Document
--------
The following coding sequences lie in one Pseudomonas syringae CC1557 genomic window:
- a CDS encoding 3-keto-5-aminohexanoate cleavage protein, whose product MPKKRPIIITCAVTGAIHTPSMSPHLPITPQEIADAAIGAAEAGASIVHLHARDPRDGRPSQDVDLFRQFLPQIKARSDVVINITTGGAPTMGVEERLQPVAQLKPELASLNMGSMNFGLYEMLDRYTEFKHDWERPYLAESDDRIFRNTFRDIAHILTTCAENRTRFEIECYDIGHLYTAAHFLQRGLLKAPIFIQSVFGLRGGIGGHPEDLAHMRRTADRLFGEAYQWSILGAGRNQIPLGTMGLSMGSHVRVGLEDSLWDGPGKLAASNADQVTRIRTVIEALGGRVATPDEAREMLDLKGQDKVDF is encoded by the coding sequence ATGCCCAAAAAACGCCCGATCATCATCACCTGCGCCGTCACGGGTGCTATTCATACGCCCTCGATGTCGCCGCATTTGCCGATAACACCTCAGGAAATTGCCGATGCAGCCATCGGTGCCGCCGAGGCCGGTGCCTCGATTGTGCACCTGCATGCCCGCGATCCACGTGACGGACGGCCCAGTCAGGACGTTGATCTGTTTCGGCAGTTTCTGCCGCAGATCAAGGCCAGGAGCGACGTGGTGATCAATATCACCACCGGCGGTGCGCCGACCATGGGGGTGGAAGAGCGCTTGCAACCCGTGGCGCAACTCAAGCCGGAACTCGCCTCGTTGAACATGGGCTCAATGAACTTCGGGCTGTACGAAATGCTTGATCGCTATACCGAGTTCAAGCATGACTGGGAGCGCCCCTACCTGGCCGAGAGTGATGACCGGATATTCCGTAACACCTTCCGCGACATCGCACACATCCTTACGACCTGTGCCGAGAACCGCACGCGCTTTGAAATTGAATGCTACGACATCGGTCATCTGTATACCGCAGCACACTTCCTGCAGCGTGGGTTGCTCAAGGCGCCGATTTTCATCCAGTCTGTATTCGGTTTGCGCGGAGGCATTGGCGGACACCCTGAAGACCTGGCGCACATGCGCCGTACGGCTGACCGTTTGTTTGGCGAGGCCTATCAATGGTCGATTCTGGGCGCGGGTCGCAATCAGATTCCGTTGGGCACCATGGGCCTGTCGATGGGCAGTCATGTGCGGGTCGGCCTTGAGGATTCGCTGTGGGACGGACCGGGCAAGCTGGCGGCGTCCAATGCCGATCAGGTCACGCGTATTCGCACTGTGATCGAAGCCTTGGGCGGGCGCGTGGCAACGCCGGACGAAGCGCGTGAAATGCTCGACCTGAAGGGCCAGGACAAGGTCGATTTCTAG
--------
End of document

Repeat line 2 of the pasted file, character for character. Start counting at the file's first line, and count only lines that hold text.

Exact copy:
- a CDS encoding 3-keto-5-aminohexanoate cleavage protein, whose product MPKKRPIIITCAVTGAIHTPSMSPHLPITPQEIADAAIGAAEAGASIVHLHARDPRDGRPSQDVDLFRQFLPQIKARSDVVINITTGGAPTMGVEERLQPVAQLKPELASLNMGSMNFGLYEMLDRYTEFKHDWERPYLAESDDRIFRNTFRDIAHILTTCAENRTRFEIECYDIGHLYTAAHFLQRGLLKAPIFIQSVFGLRGGIGGHPEDLAHMRRTADRLFGEAYQWSILGAGRNQIPLGTMGLSMGSHVRVGLEDSLWDGPGKLAASNADQVTRIRTVIEALGGRVATPDEAREMLDLKGQDKVDF is encoded by the coding sequence ATGCCCAAAAAACGCCCGATCATCATCACCTGCGCCGTCACGGGTGCTATTCATACGCCCTCGATGTCGCCGCATTTGCCGATAACACCTCAGGAAATTGCCGATGCAGCCATCGGTGCCGCCGAGGCCGGTGCCTCGATTGTGCACCTGCATGCCCGCGATCCACGTGACGGACGGCCCAGTCAGGACGTTGATCTGTTTCGGCAGTTTCTGCCGCAGATCAAGGCCAGGAGCGACGTGGTGATCAATATCACCACCGGCGGTGCGCCGACCATGGGGGTGGAAGAGCGCTTGCAACCCGTGGCGCAACTCAAGCCGGAACTCGCCTCGTTGAACATGGGCTCAATGAACTTCGGGCTGTACGAAATGCTTGATCGCTATACCGAGTTCAAGCATGACTGGGAGCGCCCCTACCTGGCCGAGAGTGATGACCGGATATTCCGTAACACCTTCCGCGACATCGCACACATCCTTACGACCTGTGCCGAGAACCGCACGCGCTTTGAAATTGAATGCTACGACATCGGTCATCTGTATACCGCAGCACACTTCCTGCAGCGTGGGTTGCTCAAGGCGCCGATTTTCATCCAGTCTGTATTCGGTTTGCGCGGAGGCATTGGCGGACACCCTGAAGACCTGGCGCACATGCGCCGTACGGCTGACCGTTTGTTTGGCGAGGCCTATCAATGGTCGATTCTGGGCGCGGGTCGCAATCAGATTCCGTTGGGCACCATGGGCCTGTCGATGGGCAGTCATGTGCGGGTCGGCCTTGAGGATTCGCTGTGGGACGGACCGGGCAAGCTGGCGGCGTCCAATGCCGATCAGGTCACGCGTATTCGCACTGTGATCGAAGCCTTGGGCGGGCGCGTGGCAACGCCGGACGAAGCGCGTGAAATGCTCGACCTGAAGGGCCAGGACAAGGTCGATTTCTAG